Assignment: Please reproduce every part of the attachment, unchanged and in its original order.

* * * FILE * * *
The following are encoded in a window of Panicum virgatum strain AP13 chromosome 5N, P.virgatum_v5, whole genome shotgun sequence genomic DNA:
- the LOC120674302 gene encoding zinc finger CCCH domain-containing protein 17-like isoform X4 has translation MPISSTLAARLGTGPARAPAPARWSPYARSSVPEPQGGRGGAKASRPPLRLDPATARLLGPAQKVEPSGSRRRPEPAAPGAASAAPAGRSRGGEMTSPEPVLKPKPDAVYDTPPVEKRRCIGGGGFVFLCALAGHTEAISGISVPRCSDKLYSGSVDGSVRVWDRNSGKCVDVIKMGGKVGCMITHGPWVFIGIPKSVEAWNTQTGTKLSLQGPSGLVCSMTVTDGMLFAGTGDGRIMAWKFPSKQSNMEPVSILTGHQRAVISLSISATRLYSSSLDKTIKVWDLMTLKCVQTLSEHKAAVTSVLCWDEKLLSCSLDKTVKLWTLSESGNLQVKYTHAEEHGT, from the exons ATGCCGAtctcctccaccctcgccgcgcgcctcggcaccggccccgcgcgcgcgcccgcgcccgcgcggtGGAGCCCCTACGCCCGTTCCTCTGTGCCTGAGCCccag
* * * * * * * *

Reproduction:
The following are encoded in a window of Panicum virgatum strain AP13 chromosome 5N, P.virgatum_v5, whole genome shotgun sequence genomic DNA:
- the LOC120674302 gene encoding zinc finger CCCH domain-containing protein 17-like isoform X4 has translation MPISSTLAARLGTGPARAPAPARWSPYARSSVPEPQGGRGGAKASRPPLRLDPATARLLGPAQKVEPSGSRRRPEPAAPGAASAAPAGRSRGGEMTSPEPVLKPKPDAVYDTPPVEKRRCIGGGGFVFLCALAGHTEAISGISVPRCSDKLYSGSVDGSVRVWDRNSGKCVDVIKMGGKVGCMITHGPWVFIGIPKSVEAWNTQTGTKLSLQGPSGLVCSMTVTDGMLFAGTGDGRIMAWKFPSKQSNMEPVSILTGHQRAVISLSISATRLYSSSLDKTIKVWDLMTLKCVQTLSEHKAAVTSVLCWDEKLLSCSLDKTVKLWTLSESGNLQVKYTHAEEHGT, from the exons ATGCCGAtctcctccaccctcgccgcgcgcctcggcaccggccccgcgcgcgcgcccgcgcccgcgcggtGGAGCCCCTACGCCCGTTCCTCTGTGCCTGAGCCccag